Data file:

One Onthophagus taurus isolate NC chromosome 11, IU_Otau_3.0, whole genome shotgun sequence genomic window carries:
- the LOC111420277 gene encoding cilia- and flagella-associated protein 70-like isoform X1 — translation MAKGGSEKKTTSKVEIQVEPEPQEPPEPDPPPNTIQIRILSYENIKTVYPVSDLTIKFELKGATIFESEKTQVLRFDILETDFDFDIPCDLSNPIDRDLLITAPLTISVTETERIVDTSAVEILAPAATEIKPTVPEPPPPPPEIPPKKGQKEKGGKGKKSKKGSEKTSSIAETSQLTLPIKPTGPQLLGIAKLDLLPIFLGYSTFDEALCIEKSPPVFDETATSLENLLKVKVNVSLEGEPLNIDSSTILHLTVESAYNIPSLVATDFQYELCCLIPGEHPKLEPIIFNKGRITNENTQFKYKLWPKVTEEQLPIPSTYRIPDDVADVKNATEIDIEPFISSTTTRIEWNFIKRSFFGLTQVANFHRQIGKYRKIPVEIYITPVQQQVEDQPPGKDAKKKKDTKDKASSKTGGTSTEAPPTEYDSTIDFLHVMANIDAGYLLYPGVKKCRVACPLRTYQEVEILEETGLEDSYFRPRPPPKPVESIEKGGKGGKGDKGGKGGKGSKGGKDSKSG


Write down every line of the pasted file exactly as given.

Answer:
One Onthophagus taurus isolate NC chromosome 11, IU_Otau_3.0, whole genome shotgun sequence genomic window carries:
- the LOC111420277 gene encoding cilia- and flagella-associated protein 70-like isoform X1 — translation MAKGGSEKKTTSKVEIQVEPEPQEPPEPDPPPNTIQIRILSYENIKTVYPVSDLTIKFELKGATIFESEKTQVLRFDILETDFDFDIPCDLSNPIDRDLLITAPLTISVTETERIVDTSAVEILAPAATEIKPTVPEPPPPPPEIPPKKGQKEKGGKGKKSKKGSEKTSSIAETSQLTLPIKPTGPQLLGIAKLDLLPIFLGYSTFDEALCIEKSPPVFDETATSLENLLKVKVNVSLEGEPLNIDSSTILHLTVESAYNIPSLVATDFQYELCCLIPGEHPKLEPIIFNKGRITNENTQFKYKLWPKVTEEQLPIPSTYRIPDDVADVKNATEIDIEPFISSTTTRIEWNFIKRSFFGLTQVANFHRQIGKYRKIPVEIYITPVQQQVEDQPPGKDAKKKKDTKDKASSKTGGTSTEAPPTEYDSTIDFLHVMANIDAGYLLYPGVKKCRVACPLRTYQEVEILEETGLEDSYFRPRPPPKPVESIEKGGKGGKGDKGGKGGKGSKGGKDSKSG